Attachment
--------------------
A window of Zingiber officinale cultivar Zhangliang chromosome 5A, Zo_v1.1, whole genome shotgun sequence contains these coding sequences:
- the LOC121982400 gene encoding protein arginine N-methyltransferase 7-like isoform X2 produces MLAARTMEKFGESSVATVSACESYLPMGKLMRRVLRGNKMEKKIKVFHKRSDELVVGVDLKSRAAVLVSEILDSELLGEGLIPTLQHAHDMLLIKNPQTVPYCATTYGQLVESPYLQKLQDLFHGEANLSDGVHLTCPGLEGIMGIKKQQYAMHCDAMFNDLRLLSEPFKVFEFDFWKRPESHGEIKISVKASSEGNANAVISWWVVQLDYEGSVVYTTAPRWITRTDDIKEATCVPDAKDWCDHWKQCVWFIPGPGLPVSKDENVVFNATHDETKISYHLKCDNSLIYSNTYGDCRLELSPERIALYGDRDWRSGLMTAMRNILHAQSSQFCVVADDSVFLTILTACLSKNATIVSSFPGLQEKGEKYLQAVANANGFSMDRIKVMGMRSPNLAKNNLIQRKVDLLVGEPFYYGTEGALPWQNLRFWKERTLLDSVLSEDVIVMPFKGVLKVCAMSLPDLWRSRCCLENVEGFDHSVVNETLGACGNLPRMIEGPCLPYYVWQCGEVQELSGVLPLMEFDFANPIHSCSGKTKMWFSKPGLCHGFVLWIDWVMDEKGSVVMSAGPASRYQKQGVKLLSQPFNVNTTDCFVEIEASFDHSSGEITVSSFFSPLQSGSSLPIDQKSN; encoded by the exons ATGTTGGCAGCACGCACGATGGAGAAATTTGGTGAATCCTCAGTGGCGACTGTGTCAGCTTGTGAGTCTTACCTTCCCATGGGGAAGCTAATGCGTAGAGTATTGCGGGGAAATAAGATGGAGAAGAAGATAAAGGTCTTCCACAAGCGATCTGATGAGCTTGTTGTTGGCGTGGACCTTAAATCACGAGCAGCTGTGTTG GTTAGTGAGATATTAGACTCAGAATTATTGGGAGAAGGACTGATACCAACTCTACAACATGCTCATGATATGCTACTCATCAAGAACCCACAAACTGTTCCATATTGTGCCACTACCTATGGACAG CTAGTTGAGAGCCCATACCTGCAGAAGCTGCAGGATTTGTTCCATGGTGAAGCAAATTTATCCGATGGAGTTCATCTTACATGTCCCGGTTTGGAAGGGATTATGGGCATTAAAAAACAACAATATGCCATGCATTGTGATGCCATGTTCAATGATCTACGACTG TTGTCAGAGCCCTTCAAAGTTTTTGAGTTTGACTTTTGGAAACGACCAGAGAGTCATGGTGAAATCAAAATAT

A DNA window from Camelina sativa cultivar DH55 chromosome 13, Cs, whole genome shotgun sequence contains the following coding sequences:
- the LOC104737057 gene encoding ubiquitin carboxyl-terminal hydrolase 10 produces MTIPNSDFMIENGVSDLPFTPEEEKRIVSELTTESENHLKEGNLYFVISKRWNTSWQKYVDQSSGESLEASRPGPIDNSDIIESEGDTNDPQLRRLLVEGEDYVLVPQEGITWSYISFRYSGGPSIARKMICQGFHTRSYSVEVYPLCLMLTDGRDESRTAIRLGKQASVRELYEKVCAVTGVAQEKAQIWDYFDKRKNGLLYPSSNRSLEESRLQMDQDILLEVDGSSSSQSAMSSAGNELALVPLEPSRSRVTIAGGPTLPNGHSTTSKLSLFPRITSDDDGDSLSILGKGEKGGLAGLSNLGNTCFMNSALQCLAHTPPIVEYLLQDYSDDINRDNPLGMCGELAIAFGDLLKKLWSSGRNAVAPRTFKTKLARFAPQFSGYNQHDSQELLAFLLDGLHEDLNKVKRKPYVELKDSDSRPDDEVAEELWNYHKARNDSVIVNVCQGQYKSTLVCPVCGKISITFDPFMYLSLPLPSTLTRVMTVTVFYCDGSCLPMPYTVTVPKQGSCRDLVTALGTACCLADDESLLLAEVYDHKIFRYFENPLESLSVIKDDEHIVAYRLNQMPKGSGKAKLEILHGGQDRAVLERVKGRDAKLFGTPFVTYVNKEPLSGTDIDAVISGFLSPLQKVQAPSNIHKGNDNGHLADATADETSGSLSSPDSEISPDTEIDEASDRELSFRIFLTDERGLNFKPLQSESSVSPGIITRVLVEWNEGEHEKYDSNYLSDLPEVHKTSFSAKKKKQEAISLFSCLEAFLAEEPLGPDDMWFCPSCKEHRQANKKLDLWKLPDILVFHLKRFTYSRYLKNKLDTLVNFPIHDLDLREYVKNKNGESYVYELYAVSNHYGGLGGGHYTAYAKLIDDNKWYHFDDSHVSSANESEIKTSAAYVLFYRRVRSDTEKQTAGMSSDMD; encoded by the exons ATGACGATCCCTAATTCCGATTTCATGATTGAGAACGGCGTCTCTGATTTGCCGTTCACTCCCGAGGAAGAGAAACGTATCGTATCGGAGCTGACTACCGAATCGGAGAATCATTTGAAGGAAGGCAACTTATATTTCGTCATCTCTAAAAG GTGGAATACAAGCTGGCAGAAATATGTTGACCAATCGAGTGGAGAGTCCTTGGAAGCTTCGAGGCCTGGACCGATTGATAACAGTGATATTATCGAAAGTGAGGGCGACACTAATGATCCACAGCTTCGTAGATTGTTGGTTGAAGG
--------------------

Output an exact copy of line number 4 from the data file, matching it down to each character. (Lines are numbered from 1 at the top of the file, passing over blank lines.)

- the LOC104737057 gene encoding ubiquitin carboxyl-terminal hydrolase 10 produces MTIPNSDFMIENGVSDLPFTPEEEKRIVSELTTESENHLKEGNLYFVISKRWNTSWQKYVDQSSGESLEASRPGPIDNSDIIESEGDTNDPQLRRLLVEGEDYVLVPQEGITWSYISFRYSGGPSIARKMICQGFHTRSYSVEVYPLCLMLTDGRDESRTAIRLGKQASVRELYEKVCAVTGVAQEKAQIWDYFDKRKNGLLYPSSNRSLEESRLQMDQDILLEVDGSSSSQSAMSSAGNELALVPLEPSRSRVTIAGGPTLPNGHSTTSKLSLFPRITSDDDGDSLSILGKGEKGGLAGLSNLGNTCFMNSALQCLAHTPPIVEYLLQDYSDDINRDNPLGMCGELAIAFGDLLKKLWSSGRNAVAPRTFKTKLARFAPQFSGYNQHDSQELLAFLLDGLHEDLNKVKRKPYVELKDSDSRPDDEVAEELWNYHKARNDSVIVNVCQGQYKSTLVCPVCGKISITFDPFMYLSLPLPSTLTRVMTVTVFYCDGSCLPMPYTVTVPKQGSCRDLVTALGTACCLADDESLLLAEVYDHKIFRYFENPLESLSVIKDDEHIVAYRLNQMPKGSGKAKLEILHGGQDRAVLERVKGRDAKLFGTPFVTYVNKEPLSGTDIDAVISGFLSPLQKVQAPSNIHKGNDNGHLADATADETSGSLSSPDSEISPDTEIDEASDRELSFRIFLTDERGLNFKPLQSESSVSPGIITRVLVEWNEGEHEKYDSNYLSDLPEVHKTSFSAKKKKQEAISLFSCLEAFLAEEPLGPDDMWFCPSCKEHRQANKKLDLWKLPDILVFHLKRFTYSRYLKNKLDTLVNFPIHDLDLREYVKNKNGESYVYELYAVSNHYGGLGGGHYTAYAKLIDDNKWYHFDDSHVSSANESEIKTSAAYVLFYRRVRSDTEKQTAGMSSDMD; encoded by the exons ATGACGATCCCTAATTCCGATTTCATGATTGAGAACGGCGTCTCTGATTTGCCGTTCACTCCCGAGGAAGAGAAACGTATCGTATCGGAGCTGACTACCGAATCGGAGAATCATTTGAAGGAAGGCAACTTATATTTCGTCATCTCTAAAAG GTGGAATACAAGCTGGCAGAAATATGTTGACCAATCGAGTGGAGAGTCCTTGGAAGCTTCGAGGCCTGGACCGATTGATAACAGTGATATTATCGAAAGTGAGGGCGACACTAATGATCCACAGCTTCGTAGATTGTTGGTTGAAGG